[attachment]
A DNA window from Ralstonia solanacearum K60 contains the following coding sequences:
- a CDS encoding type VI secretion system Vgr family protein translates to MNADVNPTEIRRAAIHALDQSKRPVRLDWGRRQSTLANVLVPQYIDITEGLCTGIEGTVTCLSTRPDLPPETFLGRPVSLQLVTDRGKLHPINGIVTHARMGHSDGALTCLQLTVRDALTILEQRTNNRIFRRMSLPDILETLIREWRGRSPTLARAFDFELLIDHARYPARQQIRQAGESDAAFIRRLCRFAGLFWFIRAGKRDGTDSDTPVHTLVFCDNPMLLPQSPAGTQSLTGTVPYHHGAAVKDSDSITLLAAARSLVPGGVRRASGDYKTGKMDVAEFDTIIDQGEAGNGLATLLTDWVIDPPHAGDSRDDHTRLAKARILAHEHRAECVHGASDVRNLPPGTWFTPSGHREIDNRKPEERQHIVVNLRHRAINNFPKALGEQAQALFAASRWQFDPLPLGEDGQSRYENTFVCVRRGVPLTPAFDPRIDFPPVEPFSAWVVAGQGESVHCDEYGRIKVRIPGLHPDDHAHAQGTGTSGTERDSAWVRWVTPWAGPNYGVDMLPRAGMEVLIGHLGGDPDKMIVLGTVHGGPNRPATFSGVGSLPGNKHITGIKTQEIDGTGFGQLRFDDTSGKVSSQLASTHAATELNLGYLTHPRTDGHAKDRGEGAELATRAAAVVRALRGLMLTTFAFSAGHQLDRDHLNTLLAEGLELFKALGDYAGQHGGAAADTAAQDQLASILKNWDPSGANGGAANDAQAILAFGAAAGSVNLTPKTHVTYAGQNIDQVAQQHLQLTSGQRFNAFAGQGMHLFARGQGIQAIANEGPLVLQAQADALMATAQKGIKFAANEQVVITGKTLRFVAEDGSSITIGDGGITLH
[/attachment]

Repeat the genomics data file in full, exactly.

A DNA window from Ralstonia solanacearum K60 contains the following coding sequences:
- a CDS encoding type VI secretion system Vgr family protein translates to MNADVNPTEIRRAAIHALDQSKRPVRLDWGRRQSTLANVLVPQYIDITEGLCTGIEGTVTCLSTRPDLPPETFLGRPVSLQLVTDRGKLHPINGIVTHARMGHSDGALTCLQLTVRDALTILEQRTNNRIFRRMSLPDILETLIREWRGRSPTLARAFDFELLIDHARYPARQQIRQAGESDAAFIRRLCRFAGLFWFIRAGKRDGTDSDTPVHTLVFCDNPMLLPQSPAGTQSLTGTVPYHHGAAVKDSDSITLLAAARSLVPGGVRRASGDYKTGKMDVAEFDTIIDQGEAGNGLATLLTDWVIDPPHAGDSRDDHTRLAKARILAHEHRAECVHGASDVRNLPPGTWFTPSGHREIDNRKPEERQHIVVNLRHRAINNFPKALGEQAQALFAASRWQFDPLPLGEDGQSRYENTFVCVRRGVPLTPAFDPRIDFPPVEPFSAWVVAGQGESVHCDEYGRIKVRIPGLHPDDHAHAQGTGTSGTERDSAWVRWVTPWAGPNYGVDMLPRAGMEVLIGHLGGDPDKMIVLGTVHGGPNRPATFSGVGSLPGNKHITGIKTQEIDGTGFGQLRFDDTSGKVSSQLASTHAATELNLGYLTHPRTDGHAKDRGEGAELATRAAAVVRALRGLMLTTFAFSAGHQLDRDHLNTLLAEGLELFKALGDYAGQHGGAAADTAAQDQLASILKNWDPSGANGGAANDAQAILAFGAAAGSVNLTPKTHVTYAGQNIDQVAQQHLQLTSGQRFNAFAGQGMHLFARGQGIQAIANEGPLVLQAQADALMATAQKGIKFAANEQVVITGKTLRFVAEDGSSITIGDGGITLH